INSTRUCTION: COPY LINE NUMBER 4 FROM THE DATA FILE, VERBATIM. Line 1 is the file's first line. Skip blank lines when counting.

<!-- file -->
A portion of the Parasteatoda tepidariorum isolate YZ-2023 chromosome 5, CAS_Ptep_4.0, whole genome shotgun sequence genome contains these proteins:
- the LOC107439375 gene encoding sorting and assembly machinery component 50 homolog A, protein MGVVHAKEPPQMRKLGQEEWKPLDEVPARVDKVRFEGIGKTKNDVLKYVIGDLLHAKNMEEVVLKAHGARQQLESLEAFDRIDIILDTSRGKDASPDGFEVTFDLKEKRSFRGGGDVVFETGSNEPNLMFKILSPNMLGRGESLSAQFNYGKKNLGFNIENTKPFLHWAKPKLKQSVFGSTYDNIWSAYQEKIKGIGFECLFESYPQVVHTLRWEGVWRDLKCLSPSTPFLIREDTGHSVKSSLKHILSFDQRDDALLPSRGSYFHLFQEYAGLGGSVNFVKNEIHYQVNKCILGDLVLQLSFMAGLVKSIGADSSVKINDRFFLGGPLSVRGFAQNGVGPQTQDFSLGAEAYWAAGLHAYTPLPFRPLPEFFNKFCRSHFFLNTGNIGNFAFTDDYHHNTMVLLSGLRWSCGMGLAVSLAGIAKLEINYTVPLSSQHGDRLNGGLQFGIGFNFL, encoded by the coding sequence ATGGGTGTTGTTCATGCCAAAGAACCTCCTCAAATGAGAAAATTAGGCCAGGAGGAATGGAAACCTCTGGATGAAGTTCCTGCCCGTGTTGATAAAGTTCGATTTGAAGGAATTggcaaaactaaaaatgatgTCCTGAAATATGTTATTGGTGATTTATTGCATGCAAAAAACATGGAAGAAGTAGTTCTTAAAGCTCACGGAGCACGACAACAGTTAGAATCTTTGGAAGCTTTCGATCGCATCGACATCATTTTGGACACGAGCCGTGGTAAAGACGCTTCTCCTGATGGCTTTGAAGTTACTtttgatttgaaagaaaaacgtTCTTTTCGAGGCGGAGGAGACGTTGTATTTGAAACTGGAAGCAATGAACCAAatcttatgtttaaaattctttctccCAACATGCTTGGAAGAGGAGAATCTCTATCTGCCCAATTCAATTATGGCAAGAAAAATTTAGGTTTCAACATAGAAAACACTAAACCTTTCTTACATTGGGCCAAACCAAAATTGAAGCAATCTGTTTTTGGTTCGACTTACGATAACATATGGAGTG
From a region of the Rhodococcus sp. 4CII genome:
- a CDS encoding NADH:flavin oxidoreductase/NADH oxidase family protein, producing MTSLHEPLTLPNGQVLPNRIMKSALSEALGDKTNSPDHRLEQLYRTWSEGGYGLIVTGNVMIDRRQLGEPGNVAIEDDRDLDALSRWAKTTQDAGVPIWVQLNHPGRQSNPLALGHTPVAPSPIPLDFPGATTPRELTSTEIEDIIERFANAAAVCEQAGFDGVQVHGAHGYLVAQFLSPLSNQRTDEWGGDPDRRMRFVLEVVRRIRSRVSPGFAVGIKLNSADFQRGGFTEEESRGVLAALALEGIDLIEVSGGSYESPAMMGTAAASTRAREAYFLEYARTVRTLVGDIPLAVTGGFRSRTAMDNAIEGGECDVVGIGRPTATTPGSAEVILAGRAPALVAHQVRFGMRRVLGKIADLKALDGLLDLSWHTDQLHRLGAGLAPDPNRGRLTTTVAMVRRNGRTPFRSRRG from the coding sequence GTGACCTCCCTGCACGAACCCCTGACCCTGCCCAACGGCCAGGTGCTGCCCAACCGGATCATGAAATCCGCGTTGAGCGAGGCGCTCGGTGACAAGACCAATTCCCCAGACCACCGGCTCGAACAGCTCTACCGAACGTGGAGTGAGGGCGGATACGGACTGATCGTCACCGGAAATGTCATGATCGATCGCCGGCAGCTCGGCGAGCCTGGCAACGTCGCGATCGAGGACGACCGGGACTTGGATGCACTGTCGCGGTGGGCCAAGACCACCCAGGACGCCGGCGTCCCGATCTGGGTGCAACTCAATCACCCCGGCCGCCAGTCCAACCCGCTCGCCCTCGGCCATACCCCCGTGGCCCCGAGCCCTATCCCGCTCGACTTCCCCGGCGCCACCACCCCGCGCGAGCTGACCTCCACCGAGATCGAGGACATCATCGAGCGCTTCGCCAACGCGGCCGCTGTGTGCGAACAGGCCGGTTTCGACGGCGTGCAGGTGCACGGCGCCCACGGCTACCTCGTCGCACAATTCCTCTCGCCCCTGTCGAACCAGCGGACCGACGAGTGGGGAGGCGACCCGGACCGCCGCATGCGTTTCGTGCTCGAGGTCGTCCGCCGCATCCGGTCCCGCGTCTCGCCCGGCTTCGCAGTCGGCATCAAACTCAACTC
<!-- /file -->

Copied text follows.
- a CDS encoding NADH:flavin oxidoreductase/NADH oxidase family protein, producing MTSLHEPLTLPNGQVLPNRIMKSALSEALGDKTNSPDHRLEQLYRTWSEGGYGLIVTGNVMIDRRQLGEPGNVAIEDDRDLDALSRWAKTTQDAGVPIWVQLNHPGRQSNPLALGHTPVAPSPIPLDFPGATTPRELTSTEIEDIIERFANAAAVCEQAGFDGVQVHGAHGYLVAQFLSPLSNQRTDEWGGDPDRRMRFVLEVVRRIRSRVSPGFAVGIKLNSADFQRGGFTEEESRGVLAALALEGIDLIEVSGGSYESPAMMGTAAASTRAREAYFLEYARTVRTLVGDIPLAVTGGFRSRTAMDNAIEGGECDVVGIGRPTATTPGSAEVILAGRAPALVAHQVRFGMRRVLGKIADLKALDGLLDLSWHTDQLHRLGAGLAPDPNRGRLTTTVAMVRRNGRTPFRSRRG from the coding sequence GTGACCTCCCTGCACGAACCCCTGACCCTGCCCAACGGCCAGGTGCTGCCCAACCGGATCATGAAATCCGCGTTGAGCGAGGCGCTCGGTGACAAGACCAATTCCCCAGACCACCGGCTCGAACAGCTCTACCGAACGTGGAGTGAGGGCGGATACGGACTGATCGTCACCGGAAATGTCATGATCGATCGCCGGCAGCTCGGCGAGCCTGGCAACGTCGCGATCGAGGACGACCGGGACTTGGATGCACTGTCGCGGTGGGCCAAGACCACCCAGGACGCCGGCGTCCCGATCTGGGTGCAACTCAATCACCCCGGCCGCCAGTCCAACCCGCTCGCCCTCGGCCATACCCCCGTGGCCCCGAGCCCTATCCCGCTCGACTTCCCCGGCGCCACCACCCCGCGCGAGCTGACCTCCACCGAGATCGAGGACATCATCGAGCGCTTCGCCAACGCGGCCGCTGTGTGCGAACAGGCCGGTTTCGACGGCGTGCAGGTGCACGGCGCCCACGGCTACCTCGTCGCACAATTCCTCTCGCCCCTGTCGAACCAGCGGACCGACGAGTGGGGAGGCGACCCGGACCGCCGCATGCGTTTCGTGCTCGAGGTCGTCCGCCGCATCCGGTCCCGCGTCTCGCCCGGCTTCGCAGTCGGCATCAAACTCAACTC